Girls from seven Nottingham City schools have taken part in a girls’ leadership event to build confidence and enable them to inspire younger girls in their schools to be more active.
Girls were selected to take part from Nottingham Free School, Djanogly City Academy, NUAST, Nottingham Academy, Bluecoat Wollaton Academy, The Trinity Catholic School and Nottingham Girls Academy.
Schools were asked to consider selecting some of their less active girls from Year 9 and Year 10 to bring to the event, with the aim of being able to relate to the girls they plan to work with back in school. Each school brought a group of between four and six girls.
The event was held at Harvey Hadden Sports Centre in Nottingham, and included a series of practical and theory workshops to prepare the girls to return to school and set up and run activity sessions for targeted less active Year 7 girls.
Organised by School Sport Nottingham, School Sport and Physical Activity Manager Nick Robb asked Active Notts to support the event as it targeted a cohort of girls who were less active that he usually worked with and he recognised that a different approach was needed. Youth Sport Trust and Nottingham City Council were then approached, both having a shared purpose around empowering girls bringing about a collaborative effort in the organisation and delivery of the event.
The day started with a fun warm up led by ambassador Charmaine Daley to help break the ice and get the girls moving. Charmaine, This Girl Can Workforce Development Officer, has worked on the This Girl Can Nottingham programme and Girls Active previously so is experienced in engaging with teenage girls and delivering dance-based activities. Feedback from previous events has shown that Charmaine is someone that girls really engage with and identify with.
Workshops were then led by athlete mentor Jade Windley and Mandy Newbold from the Youth Sport Trust. Both Jade and Mandy are experienced deliverers of workshops through the Girls Active programme.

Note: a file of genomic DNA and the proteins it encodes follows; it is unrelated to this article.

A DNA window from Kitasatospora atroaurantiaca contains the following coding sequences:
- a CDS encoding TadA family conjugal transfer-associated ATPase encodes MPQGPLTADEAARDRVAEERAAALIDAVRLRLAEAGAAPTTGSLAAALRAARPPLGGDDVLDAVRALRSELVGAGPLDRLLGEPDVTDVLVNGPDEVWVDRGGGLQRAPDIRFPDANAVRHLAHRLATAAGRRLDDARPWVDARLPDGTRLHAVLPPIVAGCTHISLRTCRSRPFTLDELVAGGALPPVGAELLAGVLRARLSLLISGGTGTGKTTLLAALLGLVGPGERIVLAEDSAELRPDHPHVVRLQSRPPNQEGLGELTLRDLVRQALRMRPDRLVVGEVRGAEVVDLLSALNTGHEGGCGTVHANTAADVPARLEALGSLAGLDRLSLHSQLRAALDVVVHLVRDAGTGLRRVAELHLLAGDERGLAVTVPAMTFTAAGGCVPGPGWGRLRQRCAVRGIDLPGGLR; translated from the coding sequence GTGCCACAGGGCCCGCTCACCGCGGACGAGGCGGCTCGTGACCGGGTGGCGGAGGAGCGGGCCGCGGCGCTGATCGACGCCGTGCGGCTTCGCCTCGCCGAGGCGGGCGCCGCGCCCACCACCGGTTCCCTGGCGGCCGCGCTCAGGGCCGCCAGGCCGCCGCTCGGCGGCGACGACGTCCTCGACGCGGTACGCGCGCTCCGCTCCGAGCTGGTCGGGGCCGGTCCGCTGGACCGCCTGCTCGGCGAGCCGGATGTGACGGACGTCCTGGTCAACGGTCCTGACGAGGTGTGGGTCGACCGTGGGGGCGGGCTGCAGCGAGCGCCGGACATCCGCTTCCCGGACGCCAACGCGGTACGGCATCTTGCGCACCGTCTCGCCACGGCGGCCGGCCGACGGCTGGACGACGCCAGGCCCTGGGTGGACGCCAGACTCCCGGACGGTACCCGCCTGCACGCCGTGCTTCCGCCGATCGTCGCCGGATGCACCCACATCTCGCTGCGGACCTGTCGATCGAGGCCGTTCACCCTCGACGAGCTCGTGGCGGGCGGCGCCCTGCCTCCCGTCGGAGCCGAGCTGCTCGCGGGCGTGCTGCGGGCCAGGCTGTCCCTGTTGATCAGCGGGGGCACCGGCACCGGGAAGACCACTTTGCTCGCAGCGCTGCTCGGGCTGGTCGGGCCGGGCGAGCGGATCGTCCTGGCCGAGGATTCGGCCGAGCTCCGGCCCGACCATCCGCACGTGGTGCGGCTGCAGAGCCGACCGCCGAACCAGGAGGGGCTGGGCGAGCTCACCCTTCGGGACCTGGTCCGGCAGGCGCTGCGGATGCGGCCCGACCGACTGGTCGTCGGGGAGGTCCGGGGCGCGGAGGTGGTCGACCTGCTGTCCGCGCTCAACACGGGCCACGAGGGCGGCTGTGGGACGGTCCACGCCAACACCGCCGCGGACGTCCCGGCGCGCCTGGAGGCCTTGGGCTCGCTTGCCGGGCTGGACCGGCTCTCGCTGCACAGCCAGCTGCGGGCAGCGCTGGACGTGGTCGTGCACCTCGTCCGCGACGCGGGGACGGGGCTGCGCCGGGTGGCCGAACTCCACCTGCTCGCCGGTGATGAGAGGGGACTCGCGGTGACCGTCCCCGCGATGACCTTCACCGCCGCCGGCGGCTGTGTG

The girls were asked to think about the barriers and the motivations to being active before considering how to create the right environment and how to design and modify activities for a range of participants. This included the use of the STEP model (space, task, equipment or people) where the space, task, equipment or people for a chosen activity can be changed to make it easier or more challenging and to ensure that sessions are inclusive.
As part of the day a session for teachers was also delivered by Katy Rogers from the Youth Sport Trust, which gave the teachers the chance to share their experiences and discuss attitudes to PE and some of the barriers to being active which girls may experience.
The girls have now begun planning what activities they will deliver back in their schools.
As schools arrived each girl was given a branded hoody and was asked to rate how confident they felt about becoming a leader on a scale of one to ten. At the end of the event they were asked the same question, and all the girls fed back that they felt more confident to become a leader following the session. They were also asked what they had enjoyed most about the day – answers included meeting other people, the freedom to learn and try new activities, the hoodies, and the dancing and game making.
The girls also became visibly more confident as the session progressed. At the end of the morning each girl was given two pin badges which they all immediately put on – with some of the girls commenting on how proud of themselves they felt.